The recently released Julie and Julia enthralled cinema lovers and foodies equally. The film, in part, shows the determination of an otherwise laidback Julia Child’s (played by Meryl Streep) endeavours to become a Cordon Bleu cook, her resolve to teach American women the art of French cuisine and the difficulties in getting her first recipe book published.
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For Bridget White-Kumar this story could be termed familiar territory. Author of six cookbooks and a blog on Anglo Indian cuisine, she is Karnataka’s very own food ambassador. And, like Julia, the road to getting published was a rocky one for Bridget.
A former bank employee, Bridget’s professional life took a 180 degree turn when, after opting for voluntary retirement, she began to document Anglo Indian cuisine. Always interested in food, it was only when her daughter left for higher education to a foreign country that Bridget realised the value of the knowledge she held.
“I wrote out some recipes for my daughter,” recalls Bridget. “This became so popular with her friends that we dubbed it the black book. As she kept calling me to clear doubts, I realised that many of these recipes would probably die out if they were not recorded.” It provided the impetus for Bridget’s first book – The Best of Anglo Indian Cuisine – a Legacy, which came out in 2004.
With publisher after publisher rejecting her manuscript, by the time a publishing house finally agreed to the book, Bridget was weary of the entire procedure. So she decided to bring it out herself. Despite the high expense that self publishing entails, Bridget has not regretted the decision.
“The Internet has been a huge blessing,” she says with a smile. Thanks to technology and the blog, Bridget has been able to market her books so well that she has recovered all costs incurred. Considering that she did not know how to even work a computer before she embarked on her cookbooks, this is no mean feat. There have been no book launches or media blitzes either, but word of mouth did the rounds and the resultant press write-ups propelled Bridget into the limelight. Publishers also took note. Bridget’s seventh book, currently with a major publishing house, will soon be out. And her eighth – a nostalgic look at life in Kolar Gold Fields (KGF), is in the manuscript approval stage.
Bridget, who grew up in the close knit mining community of KGF where a large percentage of the population were Anglo Indians, believes that Anglo Indian cuisine is the first instance of fusion food in India. “It is a confluence of various cultures, not just Indian and British,” she says. “Even within Anglo Indian communities in different parts of India, the ingredients for the same dish can vary. In Cochin the use of coconut will be more, while in Calcutta the oil used would be mustard. But whichever the region, the use of spices remains constant. The judicious use of spices is the defining trait of our food. Not spicy and not bland,” she adds.
Bridget’s favourite meal is yellow coconut rice, mince ball curry and pepper chicken. It is a reminder of her childhood. And of a past that she remembers with clarity. With four generations of Whites in the mining sector and a family home in Robertsonpet in KGF, Christmases especially were a great time for merriment and feasting.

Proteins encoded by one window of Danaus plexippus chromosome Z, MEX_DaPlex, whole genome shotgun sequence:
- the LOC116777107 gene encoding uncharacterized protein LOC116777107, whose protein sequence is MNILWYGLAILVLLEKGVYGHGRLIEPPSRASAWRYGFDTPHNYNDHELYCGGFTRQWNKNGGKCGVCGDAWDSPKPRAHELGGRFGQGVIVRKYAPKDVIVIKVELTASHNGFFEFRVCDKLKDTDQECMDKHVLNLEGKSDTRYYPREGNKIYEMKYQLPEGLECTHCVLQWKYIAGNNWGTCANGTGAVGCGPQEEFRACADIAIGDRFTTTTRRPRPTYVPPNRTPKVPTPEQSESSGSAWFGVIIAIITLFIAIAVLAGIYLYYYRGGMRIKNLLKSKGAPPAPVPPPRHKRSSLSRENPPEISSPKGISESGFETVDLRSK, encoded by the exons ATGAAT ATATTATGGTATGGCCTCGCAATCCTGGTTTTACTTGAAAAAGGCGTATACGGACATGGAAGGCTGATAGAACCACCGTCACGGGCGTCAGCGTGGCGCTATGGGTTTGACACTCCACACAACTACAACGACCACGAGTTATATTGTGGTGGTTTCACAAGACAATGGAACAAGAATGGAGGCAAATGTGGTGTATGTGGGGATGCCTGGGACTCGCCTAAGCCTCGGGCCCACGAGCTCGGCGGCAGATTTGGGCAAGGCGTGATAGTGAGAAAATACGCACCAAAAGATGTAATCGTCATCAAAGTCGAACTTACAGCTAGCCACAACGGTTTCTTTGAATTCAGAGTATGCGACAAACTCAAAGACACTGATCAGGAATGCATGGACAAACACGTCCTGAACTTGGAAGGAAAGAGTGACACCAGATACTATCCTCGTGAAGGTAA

To read Bridget-White Kumar’s blog, click here. For copies of her books, contact her on 9845571254 or at bidkumar[at]gmail[dot]com or bridgetkumar[at]yahoo[dot]com
“My father was a mining engineer and we lived in huge rambling quarters in KGF. There were four mines and each mine would have their Christmas function; with a tree, games for children, Santa distributing goodies, a funfair with food stalls where coconut puffs and marshmallows were favourites and the Christmas dance which began at 9 in the night and wound up by 5 in the morning! The dance was a big event; people would come from Chennai and Bangalore to hear the groups playing,” she says.
It is recollections like these that you will find in her yet to be published book. People like Bridget White-Kumar prove that you do not have to be an academician or historian to bring the past alive. She could have led an ordinary retired life but, with her perseverance in documenting the food of a dwindling community and her resolve to pen memories of a world that has disappeared, she has chosen to tread a different path.
Preparation time 1 hour
300 grams flour or maida
250 grams butter
250 grams powdered sugar
3 eggs (whites beaten well separately)
1 teaspoon baking soda
2 teaspoon chopped orange or lemon peel
100 grams black currant chopped
2 tablespoon date syrup (for colour)
2 cloves and two small pieces of chinnamon powdered
1 table spoon vanilla essence
Shift the flour, baking powder and salt together. Dust the orange/ lemon peel and chopped black currants with a little flour. Cream the butter and sugar well. Add the egg yolks, date syrup, cinnamon and clove powder and vanilla essence and mix well. Add the orange/ lemon peel and black currants. Slowly add the egg whites and flour and fold it well. If the mixture is too thick add a little milk. Pour into a greased and papered baking tin or dish and bake in a sow oven for about 40 to 45 minutes. Remove from the oven when done and set aside to cool.
(Taken from The Anglo-Indian Festive Hamper, one of the books Bridget White authored.)